安娜.弗洛伊德| Anna Freud
Continuing the work of her father, Sigmund Freud, she was a pioneer in
the psychoanalysis of children. She received her training in Vienna and
then emigrated to England, where she founded and directed a clinic for
child therapy. Her writings include Normality and Pathology in Childhood
(1965) and The Writings of Anna Freud (7 vol., 1973).
Best Known For:
- Founder of child psychoanalysis
- Defense mechanisms
- Contributions to ego psychology
Birth and Death:
Contributions to Psychology:
- Born December 3, 1895 in Vienna, Austria.
- October 9, 1982 in London, England
Freud created the field of
child psychoanalysis and her work contributed greatly to our understanding of
child psychology. She also developed different techniques to treat children.
Freud noted that children’s symptoms differed from those of adults and were
often related to developmental stages. She also provided clear explanations of
the ego's defense mechanisms in her book The Ego and the Mechanisms of
Early Life: The youngest of Sigmund Freud’s six
children, Anna was extraordinarily close to her father. Anna was not close to
her mother and was said to have tense relationships with her five siblings. She
attended a private school, but later said she learned little at school. The
majority of her education was from the teachings of her father’s friends and
After high school, Freud worked as an
elementary school teacher and began translating some of her father’s works into
German, increasing her interest in child psychology and psychoanalysis. While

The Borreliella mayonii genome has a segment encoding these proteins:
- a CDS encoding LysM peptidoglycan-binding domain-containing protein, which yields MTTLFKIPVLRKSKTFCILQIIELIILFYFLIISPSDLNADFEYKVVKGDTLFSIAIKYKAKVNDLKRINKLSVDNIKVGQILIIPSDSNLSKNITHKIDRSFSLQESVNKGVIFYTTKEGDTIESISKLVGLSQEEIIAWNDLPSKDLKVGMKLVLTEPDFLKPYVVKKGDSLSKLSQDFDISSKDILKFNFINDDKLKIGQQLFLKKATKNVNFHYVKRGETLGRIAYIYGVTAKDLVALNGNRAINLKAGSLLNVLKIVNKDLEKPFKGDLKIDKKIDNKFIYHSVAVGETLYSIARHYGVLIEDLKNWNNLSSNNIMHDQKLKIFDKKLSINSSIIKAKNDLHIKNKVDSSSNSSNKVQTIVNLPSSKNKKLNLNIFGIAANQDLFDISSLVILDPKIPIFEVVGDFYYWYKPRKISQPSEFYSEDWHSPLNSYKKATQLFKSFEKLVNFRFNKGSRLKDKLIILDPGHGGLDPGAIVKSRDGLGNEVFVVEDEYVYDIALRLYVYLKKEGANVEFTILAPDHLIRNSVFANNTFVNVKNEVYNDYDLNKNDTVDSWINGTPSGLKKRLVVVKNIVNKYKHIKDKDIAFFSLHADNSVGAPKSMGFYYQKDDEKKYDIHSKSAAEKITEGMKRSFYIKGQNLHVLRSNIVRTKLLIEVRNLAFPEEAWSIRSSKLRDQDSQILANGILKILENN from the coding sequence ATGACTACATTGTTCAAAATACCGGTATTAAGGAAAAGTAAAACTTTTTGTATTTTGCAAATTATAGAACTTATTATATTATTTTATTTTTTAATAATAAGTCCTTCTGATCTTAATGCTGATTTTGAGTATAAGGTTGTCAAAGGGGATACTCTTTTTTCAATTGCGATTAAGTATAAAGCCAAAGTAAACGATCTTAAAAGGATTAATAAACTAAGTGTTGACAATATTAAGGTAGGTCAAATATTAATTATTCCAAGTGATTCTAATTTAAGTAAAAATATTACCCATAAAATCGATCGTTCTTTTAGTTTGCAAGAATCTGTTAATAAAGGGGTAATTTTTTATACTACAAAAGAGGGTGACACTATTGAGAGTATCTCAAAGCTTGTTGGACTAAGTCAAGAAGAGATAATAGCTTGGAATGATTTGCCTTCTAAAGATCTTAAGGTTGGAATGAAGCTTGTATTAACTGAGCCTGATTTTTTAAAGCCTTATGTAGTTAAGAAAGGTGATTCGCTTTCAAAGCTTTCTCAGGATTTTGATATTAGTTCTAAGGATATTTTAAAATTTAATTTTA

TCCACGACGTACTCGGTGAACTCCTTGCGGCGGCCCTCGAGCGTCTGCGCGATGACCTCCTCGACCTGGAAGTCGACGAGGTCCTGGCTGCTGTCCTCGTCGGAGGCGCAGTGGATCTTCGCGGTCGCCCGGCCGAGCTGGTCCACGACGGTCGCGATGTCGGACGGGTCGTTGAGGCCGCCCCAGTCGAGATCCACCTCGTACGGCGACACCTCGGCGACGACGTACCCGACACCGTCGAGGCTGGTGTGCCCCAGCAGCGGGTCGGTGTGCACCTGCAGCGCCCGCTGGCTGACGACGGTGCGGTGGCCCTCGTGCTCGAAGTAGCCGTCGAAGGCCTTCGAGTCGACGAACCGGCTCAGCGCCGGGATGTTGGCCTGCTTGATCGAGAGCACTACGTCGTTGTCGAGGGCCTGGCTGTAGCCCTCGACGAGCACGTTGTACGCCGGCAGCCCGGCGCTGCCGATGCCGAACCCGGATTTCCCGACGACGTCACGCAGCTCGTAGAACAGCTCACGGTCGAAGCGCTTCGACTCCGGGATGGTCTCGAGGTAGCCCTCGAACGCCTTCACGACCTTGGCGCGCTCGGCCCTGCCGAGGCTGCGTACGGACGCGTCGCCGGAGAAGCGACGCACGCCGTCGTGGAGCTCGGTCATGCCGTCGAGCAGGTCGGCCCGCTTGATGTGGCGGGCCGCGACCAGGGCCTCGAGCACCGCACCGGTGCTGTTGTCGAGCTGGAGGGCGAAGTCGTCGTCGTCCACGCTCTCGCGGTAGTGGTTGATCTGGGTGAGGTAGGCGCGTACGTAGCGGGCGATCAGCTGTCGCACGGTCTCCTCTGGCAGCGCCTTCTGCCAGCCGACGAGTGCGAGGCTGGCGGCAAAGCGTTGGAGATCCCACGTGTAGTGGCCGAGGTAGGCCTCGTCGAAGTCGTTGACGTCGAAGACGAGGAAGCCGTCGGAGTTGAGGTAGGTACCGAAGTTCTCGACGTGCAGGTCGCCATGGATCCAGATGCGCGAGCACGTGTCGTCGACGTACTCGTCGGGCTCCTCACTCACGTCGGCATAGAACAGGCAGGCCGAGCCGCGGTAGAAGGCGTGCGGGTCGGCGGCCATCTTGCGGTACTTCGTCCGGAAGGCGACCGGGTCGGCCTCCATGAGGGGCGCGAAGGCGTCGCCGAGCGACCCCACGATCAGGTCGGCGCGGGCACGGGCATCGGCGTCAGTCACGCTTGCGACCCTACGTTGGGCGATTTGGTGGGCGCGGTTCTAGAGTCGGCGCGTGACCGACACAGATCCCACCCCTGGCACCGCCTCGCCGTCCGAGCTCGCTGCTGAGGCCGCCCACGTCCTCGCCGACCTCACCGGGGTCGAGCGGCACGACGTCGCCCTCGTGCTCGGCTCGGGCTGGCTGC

she was heavily influenced by her father's work, she was far from living in his
shadow. Her own work expanded upon her father's ideas, but also created the
field of child psychoanalysis.
Although she never earned a higher degree, her work in psychoanalysis and child
psychology contributed to her eminence in the field of psychology. She began her
children’s psychoanalytic practice in 1923 in Vienna, Austria and later served
as chair of the Vienna Psycho-Analytic Society. During her time in Vienna, she
had a profound influence on Erik Erikson, who later went on to expand the field
of psychoanalysis and ego psychology.
In 1938, Anna was interrogated by the Gestapo and then fled to London along with
her father. In 1941, she formed the Hampstead Nursery with Dorothy Burlington.
The nursery served as a psychoanalytic program and home for homeless children.
Her experiences at the nursery provided the inspiration for three books,
Young Children in Wartime
(1942), Infants Without Families
and War and Children
(1943). After the Hampstead Nursery closed in 1945,
Freud created the Hempstead Child Therapy Course and Clinic and served as
director from 1952 until her death in 1982.
- Freud, A. (1936) Ego & the Mechanisms of Defense.
- Freud, A. (1956-1965) Research at the Hampstead Child-Therapy Clinic
& Other Papers.
- Freud, A. (1965) Normality & Pathology in Childhood: Assessments of
Biographies of Freud
- Peters, U. H. (1985) Anna Freud: A life dedicated to children.
- Young-Bruehl, E. (1988) Anna Freud: A Biography. Summit Books,